After a generation of retreat and decline, the trade unions are once more starting to command the public agenda and become a major force in political and social life in the UK. The bitter firefighters' dispute, following the major strikes by local government employees and railway and tube workers, is the most recent indication of this return. Another is the unbroken run of victories in union elections for left--wing candidates, including the sensational defeat of the leading Blairite in the trade union movement, Sir Ken Jackson, in the ballot for the leadership of Amicus-AEEU, and the election of Tony Woodley to head the TGWU. These developments suggest the unions are emerging from a long period of slumber. At stake are not only the reigning industrial relations dogmas of recent years--"social partnership" and "sweetheart deals" with employers--but also the future of New Labour. The new union leaders are militant in promoting members' economic interests and also support a radical political agenda, calling for both a halt to privatization and vociferous opposition to the Blair-Bush war.
Now, as New Labour enters its seventh year in office, it faces new hostility, and open calls for the resignation of the Prime Minister. "Tony Blair is above all a war premier; he has used British armed forces five times in his period of office. He has wrapped this up in a rhetoric which harks back to nineteenth-century colonialism. His attacks - both real and painful - on social justice in Britain are as nothing compared to the dangers of his foreign policy. Both policies, foreign and domestic, essentially serve the same interests - that of the rich and powerful in Britain and around the world. Britain's labour movement could make no better contribution to the common good than bringing the Blair era to a close."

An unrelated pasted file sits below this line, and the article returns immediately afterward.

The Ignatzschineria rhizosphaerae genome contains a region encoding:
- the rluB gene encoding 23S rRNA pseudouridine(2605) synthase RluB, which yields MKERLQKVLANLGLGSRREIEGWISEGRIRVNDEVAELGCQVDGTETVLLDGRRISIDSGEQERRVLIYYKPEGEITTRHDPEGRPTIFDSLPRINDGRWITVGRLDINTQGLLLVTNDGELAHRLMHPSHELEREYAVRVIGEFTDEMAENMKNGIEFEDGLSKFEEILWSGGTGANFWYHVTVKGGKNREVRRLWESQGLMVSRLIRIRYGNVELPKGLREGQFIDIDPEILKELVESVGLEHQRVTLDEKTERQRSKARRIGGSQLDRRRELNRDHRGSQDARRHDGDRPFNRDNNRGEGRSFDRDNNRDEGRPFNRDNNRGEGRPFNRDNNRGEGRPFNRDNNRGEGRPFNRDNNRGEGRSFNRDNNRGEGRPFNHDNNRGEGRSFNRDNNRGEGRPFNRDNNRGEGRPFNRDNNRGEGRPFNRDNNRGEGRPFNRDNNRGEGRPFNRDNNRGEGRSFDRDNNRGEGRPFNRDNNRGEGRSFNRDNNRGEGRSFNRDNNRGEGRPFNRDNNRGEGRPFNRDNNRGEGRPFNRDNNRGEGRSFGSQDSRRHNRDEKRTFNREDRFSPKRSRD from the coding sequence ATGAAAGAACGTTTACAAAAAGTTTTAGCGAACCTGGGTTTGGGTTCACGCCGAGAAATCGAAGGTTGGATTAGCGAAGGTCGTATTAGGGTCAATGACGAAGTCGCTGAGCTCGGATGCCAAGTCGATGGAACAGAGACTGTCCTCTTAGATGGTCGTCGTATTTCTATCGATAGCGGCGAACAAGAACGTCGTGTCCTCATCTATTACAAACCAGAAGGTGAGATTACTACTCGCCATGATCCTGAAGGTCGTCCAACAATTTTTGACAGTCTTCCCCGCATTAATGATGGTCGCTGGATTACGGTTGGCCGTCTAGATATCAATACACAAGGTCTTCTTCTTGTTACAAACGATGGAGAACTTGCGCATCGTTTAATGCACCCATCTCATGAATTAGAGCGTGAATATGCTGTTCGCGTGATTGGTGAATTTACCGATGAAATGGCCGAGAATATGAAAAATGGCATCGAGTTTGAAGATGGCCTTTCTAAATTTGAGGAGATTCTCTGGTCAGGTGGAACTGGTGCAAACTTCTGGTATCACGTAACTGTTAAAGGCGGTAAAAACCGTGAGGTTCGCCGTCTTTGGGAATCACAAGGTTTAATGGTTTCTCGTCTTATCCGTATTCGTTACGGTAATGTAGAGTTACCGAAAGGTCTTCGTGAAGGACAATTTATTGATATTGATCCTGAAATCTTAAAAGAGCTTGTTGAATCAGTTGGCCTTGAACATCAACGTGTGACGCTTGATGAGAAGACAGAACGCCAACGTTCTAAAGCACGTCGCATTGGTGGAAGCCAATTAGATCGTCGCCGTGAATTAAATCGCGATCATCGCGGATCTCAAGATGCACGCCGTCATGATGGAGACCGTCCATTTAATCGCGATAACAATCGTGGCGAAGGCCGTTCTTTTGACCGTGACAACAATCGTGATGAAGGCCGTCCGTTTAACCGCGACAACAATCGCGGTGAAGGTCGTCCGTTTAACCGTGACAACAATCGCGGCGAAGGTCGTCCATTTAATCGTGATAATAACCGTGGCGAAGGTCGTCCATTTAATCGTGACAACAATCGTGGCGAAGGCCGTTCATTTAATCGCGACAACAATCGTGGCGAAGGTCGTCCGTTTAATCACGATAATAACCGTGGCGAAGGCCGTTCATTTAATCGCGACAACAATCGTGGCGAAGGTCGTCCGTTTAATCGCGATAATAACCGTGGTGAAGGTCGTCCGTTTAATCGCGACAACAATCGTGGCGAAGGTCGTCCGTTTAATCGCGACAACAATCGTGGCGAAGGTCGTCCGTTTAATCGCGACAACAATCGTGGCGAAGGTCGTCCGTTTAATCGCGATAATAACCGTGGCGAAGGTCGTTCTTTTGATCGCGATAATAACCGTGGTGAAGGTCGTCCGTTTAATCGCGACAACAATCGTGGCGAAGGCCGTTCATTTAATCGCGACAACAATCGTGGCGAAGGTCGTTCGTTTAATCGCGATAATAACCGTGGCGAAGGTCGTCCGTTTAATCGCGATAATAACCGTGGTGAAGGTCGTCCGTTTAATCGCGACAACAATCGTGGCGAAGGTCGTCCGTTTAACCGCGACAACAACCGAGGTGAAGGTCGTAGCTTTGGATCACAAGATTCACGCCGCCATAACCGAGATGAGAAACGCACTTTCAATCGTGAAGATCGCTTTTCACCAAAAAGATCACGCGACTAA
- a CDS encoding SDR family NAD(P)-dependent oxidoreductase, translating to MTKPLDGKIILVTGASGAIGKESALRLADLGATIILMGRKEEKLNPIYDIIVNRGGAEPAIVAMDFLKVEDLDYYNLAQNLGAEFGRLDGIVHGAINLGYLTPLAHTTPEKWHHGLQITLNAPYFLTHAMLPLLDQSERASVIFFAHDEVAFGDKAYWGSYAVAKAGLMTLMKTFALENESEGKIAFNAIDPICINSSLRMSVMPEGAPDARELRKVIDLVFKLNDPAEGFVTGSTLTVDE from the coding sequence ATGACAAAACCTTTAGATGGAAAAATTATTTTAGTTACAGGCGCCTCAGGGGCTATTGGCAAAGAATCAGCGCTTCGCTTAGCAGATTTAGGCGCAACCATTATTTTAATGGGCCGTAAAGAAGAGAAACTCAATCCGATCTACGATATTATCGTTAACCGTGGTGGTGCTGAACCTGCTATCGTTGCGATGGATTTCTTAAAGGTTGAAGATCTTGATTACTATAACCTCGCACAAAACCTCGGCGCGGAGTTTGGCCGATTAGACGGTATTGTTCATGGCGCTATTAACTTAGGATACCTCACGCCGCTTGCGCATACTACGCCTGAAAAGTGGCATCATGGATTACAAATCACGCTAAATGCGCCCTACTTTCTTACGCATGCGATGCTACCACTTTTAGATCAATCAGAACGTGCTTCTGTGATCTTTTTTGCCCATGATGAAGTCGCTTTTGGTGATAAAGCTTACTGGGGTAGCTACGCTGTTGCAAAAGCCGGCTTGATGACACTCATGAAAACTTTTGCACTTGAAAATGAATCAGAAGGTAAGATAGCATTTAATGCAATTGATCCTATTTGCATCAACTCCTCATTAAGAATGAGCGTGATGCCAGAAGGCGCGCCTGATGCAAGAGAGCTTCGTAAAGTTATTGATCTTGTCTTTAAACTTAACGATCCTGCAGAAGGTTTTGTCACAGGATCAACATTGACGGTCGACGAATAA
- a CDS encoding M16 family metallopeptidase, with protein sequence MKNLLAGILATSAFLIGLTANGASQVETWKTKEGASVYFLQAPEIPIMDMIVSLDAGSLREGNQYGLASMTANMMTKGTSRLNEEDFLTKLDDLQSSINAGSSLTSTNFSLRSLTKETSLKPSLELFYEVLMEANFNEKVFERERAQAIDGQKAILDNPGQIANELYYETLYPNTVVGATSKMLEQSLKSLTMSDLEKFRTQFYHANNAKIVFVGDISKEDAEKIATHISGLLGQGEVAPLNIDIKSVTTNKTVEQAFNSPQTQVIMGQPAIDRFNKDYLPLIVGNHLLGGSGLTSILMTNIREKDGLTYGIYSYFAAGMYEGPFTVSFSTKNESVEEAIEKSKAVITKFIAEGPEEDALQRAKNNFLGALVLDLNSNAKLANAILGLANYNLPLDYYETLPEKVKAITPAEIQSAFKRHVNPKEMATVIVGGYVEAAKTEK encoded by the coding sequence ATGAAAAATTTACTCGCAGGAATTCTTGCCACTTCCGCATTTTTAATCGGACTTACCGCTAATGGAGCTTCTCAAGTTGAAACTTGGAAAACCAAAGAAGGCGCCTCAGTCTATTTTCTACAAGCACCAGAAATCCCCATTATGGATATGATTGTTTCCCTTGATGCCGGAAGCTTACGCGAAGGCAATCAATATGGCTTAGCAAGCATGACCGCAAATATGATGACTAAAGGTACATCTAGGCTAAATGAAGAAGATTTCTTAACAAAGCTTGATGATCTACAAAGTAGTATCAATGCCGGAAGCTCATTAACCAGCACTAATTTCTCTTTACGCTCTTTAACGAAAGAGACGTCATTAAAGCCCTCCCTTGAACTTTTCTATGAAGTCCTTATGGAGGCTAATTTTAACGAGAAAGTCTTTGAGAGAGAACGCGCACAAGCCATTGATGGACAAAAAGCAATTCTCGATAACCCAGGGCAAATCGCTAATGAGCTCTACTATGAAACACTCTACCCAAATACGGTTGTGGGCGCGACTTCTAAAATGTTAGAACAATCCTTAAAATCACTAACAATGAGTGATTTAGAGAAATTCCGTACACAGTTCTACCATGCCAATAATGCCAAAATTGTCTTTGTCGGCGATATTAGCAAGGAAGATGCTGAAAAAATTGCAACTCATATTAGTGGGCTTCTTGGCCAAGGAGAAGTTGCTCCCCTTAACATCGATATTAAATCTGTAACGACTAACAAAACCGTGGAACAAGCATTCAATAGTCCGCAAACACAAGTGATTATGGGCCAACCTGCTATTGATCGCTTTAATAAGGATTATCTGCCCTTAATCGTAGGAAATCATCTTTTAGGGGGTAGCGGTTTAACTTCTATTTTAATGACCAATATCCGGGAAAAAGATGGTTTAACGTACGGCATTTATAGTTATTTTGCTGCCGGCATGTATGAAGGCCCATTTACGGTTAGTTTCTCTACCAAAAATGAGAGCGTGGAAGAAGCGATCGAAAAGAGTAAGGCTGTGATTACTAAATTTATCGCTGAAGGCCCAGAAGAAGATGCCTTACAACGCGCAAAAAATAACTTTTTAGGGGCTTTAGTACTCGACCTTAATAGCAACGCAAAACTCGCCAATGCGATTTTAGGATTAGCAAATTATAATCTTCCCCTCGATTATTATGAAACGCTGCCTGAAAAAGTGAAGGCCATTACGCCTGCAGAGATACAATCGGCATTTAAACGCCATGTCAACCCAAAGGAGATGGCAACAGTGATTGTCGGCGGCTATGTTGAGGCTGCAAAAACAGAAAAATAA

Andrew Murray has worked as head of communications for the TGWU and for the train drivers union ASLEF, and is the Chair of the Stop the War Coalition. He is the author of Flashpoint: World War 3, and Off the Rails: The Crisis on Britain's Railways.